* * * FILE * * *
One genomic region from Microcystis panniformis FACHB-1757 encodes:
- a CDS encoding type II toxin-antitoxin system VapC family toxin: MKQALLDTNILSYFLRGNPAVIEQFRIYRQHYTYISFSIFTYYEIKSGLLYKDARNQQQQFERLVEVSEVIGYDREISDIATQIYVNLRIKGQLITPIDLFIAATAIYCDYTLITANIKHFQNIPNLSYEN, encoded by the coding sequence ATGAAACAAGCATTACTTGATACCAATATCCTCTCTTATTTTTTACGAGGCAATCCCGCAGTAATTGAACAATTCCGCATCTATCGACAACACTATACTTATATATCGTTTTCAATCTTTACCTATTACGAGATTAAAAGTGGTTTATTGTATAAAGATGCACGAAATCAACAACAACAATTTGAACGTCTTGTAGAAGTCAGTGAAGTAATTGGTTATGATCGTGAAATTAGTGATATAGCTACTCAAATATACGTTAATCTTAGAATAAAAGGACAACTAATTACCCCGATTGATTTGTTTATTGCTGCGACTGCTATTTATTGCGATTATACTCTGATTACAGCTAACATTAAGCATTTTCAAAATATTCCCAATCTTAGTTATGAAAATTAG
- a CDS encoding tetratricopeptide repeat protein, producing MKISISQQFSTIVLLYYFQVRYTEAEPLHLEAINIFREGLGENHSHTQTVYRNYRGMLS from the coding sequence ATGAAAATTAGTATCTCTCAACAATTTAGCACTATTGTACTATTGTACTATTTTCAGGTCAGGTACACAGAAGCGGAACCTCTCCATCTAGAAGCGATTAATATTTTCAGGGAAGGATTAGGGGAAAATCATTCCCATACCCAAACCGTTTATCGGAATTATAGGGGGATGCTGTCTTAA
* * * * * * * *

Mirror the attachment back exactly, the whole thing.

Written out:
One genomic region from Microcystis panniformis FACHB-1757 encodes:
- a CDS encoding type II toxin-antitoxin system VapC family toxin: MKQALLDTNILSYFLRGNPAVIEQFRIYRQHYTYISFSIFTYYEIKSGLLYKDARNQQQQFERLVEVSEVIGYDREISDIATQIYVNLRIKGQLITPIDLFIAATAIYCDYTLITANIKHFQNIPNLSYEN, encoded by the coding sequence ATGAAACAAGCATTACTTGATACCAATATCCTCTCTTATTTTTTACGAGGCAATCCCGCAGTAATTGAACAATTCCGCATCTATCGACAACACTATACTTATATATCGTTTTCAATCTTTACCTATTACGAGATTAAAAGTGGTTTATTGTATAAAGATGCACGAAATCAACAACAACAATTTGAACGTCTTGTAGAAGTCAGTGAAGTAATTGGTTATGATCGTGAAATTAGTGATATAGCTACTCAAATATACGTTAATCTTAGAATAAAAGGACAACTAATTACCCCGATTGATTTGTTTATTGCTGCGACTGCTATTTATTGCGATTATACTCTGATTACAGCTAACATTAAGCATTTTCAAAATATTCCCAATCTTAGTTATGAAAATTAG
- a CDS encoding tetratricopeptide repeat protein, producing MKISISQQFSTIVLLYYFQVRYTEAEPLHLEAINIFREGLGENHSHTQTVYRNYRGMLS from the coding sequence ATGAAAATTAGTATCTCTCAACAATTTAGCACTATTGTACTATTGTACTATTTTCAGGTCAGGTACACAGAAGCGGAACCTCTCCATCTAGAAGCGATTAATATTTTCAGGGAAGGATTAGGGGAAAATCATTCCCATACCCAAACCGTTTATCGGAATTATAGGGGGATGCTGTCTTAA